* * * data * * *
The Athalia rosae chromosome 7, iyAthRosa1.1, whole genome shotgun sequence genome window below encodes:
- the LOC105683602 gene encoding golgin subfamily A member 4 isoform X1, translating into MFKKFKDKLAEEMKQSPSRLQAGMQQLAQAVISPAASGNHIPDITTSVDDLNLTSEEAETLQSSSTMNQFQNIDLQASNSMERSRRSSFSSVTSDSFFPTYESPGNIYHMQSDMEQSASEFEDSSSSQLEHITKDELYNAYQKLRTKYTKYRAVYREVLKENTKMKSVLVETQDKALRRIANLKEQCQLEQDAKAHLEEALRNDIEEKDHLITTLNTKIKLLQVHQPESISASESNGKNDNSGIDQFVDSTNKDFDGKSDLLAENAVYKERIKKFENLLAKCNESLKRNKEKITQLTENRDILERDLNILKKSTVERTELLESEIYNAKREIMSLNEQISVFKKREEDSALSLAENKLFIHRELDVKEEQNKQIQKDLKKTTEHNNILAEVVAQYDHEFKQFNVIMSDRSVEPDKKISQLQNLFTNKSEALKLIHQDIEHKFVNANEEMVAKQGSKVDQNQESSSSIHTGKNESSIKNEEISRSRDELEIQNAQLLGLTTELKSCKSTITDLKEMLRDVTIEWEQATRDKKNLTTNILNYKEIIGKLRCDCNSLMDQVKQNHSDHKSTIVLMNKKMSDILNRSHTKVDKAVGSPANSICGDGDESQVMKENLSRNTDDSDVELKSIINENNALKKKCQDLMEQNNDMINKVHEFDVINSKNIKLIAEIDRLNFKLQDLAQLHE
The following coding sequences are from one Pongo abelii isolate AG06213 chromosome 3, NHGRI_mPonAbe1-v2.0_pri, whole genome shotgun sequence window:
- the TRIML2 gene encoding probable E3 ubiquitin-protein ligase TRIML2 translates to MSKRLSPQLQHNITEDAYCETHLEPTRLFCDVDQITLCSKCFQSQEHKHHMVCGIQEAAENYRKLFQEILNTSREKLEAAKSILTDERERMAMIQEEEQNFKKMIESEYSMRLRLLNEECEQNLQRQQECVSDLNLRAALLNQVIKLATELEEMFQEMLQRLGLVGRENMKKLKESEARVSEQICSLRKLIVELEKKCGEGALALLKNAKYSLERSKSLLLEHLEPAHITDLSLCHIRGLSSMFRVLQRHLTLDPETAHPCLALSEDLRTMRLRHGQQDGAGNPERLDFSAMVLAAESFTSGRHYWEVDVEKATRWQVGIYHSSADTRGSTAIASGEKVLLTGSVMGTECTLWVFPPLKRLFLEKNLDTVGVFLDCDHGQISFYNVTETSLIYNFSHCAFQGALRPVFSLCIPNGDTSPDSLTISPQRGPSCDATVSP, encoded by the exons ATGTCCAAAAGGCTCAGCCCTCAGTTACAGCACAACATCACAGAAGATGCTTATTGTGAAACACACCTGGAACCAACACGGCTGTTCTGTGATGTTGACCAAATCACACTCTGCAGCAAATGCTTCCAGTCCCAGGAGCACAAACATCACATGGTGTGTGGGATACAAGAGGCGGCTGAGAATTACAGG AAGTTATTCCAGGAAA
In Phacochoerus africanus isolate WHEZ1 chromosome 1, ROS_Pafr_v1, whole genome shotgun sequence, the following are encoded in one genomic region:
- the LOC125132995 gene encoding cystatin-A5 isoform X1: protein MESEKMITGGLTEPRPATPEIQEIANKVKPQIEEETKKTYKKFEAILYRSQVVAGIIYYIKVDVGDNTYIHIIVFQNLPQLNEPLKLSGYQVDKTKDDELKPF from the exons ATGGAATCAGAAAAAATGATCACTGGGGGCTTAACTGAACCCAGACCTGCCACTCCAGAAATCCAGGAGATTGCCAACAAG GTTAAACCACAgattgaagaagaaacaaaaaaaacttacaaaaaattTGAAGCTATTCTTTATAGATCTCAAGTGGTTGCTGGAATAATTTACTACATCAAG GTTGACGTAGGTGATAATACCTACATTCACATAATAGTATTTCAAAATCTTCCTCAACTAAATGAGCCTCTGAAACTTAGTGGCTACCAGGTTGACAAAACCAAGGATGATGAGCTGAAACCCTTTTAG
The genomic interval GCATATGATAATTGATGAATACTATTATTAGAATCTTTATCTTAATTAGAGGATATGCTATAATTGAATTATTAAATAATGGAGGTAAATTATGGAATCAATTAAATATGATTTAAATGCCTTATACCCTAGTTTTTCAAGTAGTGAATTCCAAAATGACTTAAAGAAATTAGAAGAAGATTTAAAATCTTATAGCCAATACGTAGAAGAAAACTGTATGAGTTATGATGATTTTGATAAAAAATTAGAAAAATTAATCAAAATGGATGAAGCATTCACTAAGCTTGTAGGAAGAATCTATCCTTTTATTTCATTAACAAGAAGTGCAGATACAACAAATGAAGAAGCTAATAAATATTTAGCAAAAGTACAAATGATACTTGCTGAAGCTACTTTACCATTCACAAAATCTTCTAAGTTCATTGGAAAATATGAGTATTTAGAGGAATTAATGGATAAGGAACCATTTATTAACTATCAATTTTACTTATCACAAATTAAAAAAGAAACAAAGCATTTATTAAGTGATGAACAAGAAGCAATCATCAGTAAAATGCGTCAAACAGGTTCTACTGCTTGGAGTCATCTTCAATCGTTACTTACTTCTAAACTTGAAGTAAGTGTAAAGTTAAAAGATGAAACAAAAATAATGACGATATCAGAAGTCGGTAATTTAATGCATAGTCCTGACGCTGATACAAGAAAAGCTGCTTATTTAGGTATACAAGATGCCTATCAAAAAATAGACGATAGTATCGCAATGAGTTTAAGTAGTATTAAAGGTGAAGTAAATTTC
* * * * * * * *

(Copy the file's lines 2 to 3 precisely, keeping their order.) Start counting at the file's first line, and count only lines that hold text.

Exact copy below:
- the LOC105683602 gene encoding golgin subfamily A member 4 isoform X1, translating into MFKKFKDKLAEEMKQSPSRLQAGMQQLAQAVISPAASGNHIPDITTSVDDLNLTSEEAETLQSSSTMNQFQNIDLQASNSMERSRRSSFSSVTSDSFFPTYESPGNIYHMQSDMEQSASEFEDSSSSQLEHITKDELYNAYQKLRTKYTKYRAVYREVLKENTKMKSVLVETQDKALRRIANLKEQCQLEQDAKAHLEEALRNDIEEKDHLITTLNTKIKLLQVHQPESISASESNGKNDNSGIDQFVDSTNKDFDGKSDLLAENAVYKERIKKFENLLAKCNESLKRNKEKITQLTENRDILERDLNILKKSTVERTELLESEIYNAKREIMSLNEQISVFKKREEDSALSLAENKLFIHRELDVKEEQNKQIQKDLKKTTEHNNILAEVVAQYDHEFKQFNVIMSDRSVEPDKKISQLQNLFTNKSEALKLIHQDIEHKFVNANEEMVAKQGSKVDQNQESSSSIHTGKNESSIKNEEISRSRDELEIQNAQLLGLTTELKSCKSTITDLKEMLRDVTIEWEQATRDKKNLTTNILNYKEIIGKLRCDCNSLMDQVKQNHSDHKSTIVLMNKKMSDILNRSHTKVDKAVGSPANSICGDGDESQVMKENLSRNTDDSDVELKSIINENNALKKKCQDLMEQNNDMINKVHEFDVINSKNIKLIAEIDRLNFKLQDLAQLHE
The following coding sequences are from one Pongo abelii isolate AG06213 chromosome 3, NHGRI_mPonAbe1-v2.0_pri, whole genome shotgun sequence window: